Volume 15, Number 02, Spring, 1997

Murder in the Solid State

By Wil McCarthy

(TOR, 1996, $22.95, 252 pp, hc).
Cover by Bob Eggleton.
Reviewed by Anders Monsen
May 1997

In my review of Steven Gould’s Wildside, I commented that the details of the technology were not as important as the character and story. This is quite the reverse in Wil McCarthy’s latest novel, Murder in the Solid State.

McCarthy is an engineer for Lockheed Martin, and his scientific side clearly dominates. The speculations are detailed and realistic, hewn from the Analog block of sf. Nanotechnology, which this novel uses as a centerpiece, is becoming one of the dominant sf themes of the 90s.

In McCarthy’s vision government, as in every other sphere of our lives, will find some way to use nanotechnology to intrude on our privacy and rights. Though it claims to do so in order to benefit society, the results are rarely as predicted.

Through the invention of molecular based tools the government has employed a device called the sniffer to track down all traces of gunpowder and illegal drugs. The resident party in power, the Grey Party, supported by a growing a class of older citizens in the early 21st century, has outlawed guns and drugs in the name of safety. By using the sniffer, they can find any hidden guns or banned drugs, and confiscate all such items.

The novel’s protagonist, a young maverick nanotechnology professor and inventor, David Sanger, finds himself in the middle of political intrigue and murder. Sanger is at odds with the inventor of the sniffer device, Otto Vandegroot, not really because of its political aspect, but because this person has tried to stifle invention and competition in the field. Instead, Sanger seeks to continually improve and expand what can be accomplished with nanotechnology, or as he prefers, ‘molecular fabrication.’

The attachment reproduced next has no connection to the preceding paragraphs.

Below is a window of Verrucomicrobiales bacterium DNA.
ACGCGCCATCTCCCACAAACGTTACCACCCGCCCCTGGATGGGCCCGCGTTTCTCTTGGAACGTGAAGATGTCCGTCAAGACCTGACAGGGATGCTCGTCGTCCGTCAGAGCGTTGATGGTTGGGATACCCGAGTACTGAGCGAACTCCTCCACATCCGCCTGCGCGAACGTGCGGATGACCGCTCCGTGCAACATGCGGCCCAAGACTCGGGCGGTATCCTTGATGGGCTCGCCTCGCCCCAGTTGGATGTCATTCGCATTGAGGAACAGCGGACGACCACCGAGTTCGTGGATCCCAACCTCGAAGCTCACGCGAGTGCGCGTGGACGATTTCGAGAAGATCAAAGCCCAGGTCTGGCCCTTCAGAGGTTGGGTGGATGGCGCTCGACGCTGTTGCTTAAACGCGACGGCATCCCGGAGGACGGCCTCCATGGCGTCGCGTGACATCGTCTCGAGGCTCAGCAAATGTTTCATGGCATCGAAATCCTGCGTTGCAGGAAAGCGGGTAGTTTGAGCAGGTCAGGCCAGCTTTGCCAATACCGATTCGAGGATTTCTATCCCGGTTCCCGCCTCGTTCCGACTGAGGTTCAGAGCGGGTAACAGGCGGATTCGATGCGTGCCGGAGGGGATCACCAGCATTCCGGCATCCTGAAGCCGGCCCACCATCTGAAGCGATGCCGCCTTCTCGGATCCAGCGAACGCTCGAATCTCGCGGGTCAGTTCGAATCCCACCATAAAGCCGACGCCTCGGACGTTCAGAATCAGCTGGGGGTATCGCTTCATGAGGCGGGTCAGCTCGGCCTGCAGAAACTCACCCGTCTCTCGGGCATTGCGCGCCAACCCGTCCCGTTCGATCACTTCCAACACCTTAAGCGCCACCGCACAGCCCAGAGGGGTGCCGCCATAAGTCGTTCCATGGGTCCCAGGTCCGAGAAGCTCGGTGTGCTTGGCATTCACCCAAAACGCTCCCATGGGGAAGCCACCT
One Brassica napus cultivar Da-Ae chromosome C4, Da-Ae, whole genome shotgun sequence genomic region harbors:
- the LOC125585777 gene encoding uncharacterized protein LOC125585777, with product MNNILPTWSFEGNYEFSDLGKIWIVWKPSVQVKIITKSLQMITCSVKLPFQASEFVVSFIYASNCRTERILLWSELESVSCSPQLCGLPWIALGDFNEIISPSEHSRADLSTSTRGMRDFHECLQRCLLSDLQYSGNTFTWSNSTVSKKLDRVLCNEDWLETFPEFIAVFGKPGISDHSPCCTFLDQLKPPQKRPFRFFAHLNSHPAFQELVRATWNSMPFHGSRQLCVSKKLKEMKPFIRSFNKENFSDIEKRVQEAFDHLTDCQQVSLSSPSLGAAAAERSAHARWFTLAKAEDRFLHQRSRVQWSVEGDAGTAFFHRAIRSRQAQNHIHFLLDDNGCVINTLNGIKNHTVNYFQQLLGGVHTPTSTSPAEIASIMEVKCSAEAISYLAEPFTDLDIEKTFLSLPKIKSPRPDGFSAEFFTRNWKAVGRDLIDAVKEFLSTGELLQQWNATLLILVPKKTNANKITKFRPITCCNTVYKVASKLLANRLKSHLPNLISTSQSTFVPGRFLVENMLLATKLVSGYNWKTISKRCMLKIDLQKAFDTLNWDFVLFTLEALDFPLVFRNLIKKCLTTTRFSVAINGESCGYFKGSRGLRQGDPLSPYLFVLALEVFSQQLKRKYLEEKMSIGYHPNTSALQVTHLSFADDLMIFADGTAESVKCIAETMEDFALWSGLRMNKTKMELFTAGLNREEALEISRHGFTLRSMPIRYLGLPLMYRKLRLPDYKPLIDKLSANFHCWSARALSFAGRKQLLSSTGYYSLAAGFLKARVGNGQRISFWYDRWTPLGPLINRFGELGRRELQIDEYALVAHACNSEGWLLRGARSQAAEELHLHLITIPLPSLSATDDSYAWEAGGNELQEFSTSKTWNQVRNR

When Vandegroot is murdered at a convention, Sanger is blamed because the previous night they had engaged in an impromptu duel. Even after evidence specifically clears Sanger, he remains as suspect in the eyes of many people. When Sanger’s boss is murdered, and he’s almost is killed by uniformed assailants, Sanger flees. He is aided by his good but strange friend and attorney, Bowser Jones, by far the most interesting and likable character in the book. What follows is a long chase through both the real world and the virtual world, and the inevitable challenge to the Grey Party and its way of life.

Murder in the Solid State is a decent though somewhat confusing read. McCarthy has taken several ideas and blended them into a novel that reaches for but doesn’t quite succeed in a believable society ruled by nanotechnology and the state. The last words on nanotech control have yet to be written, but this is a chapter in the right direction.

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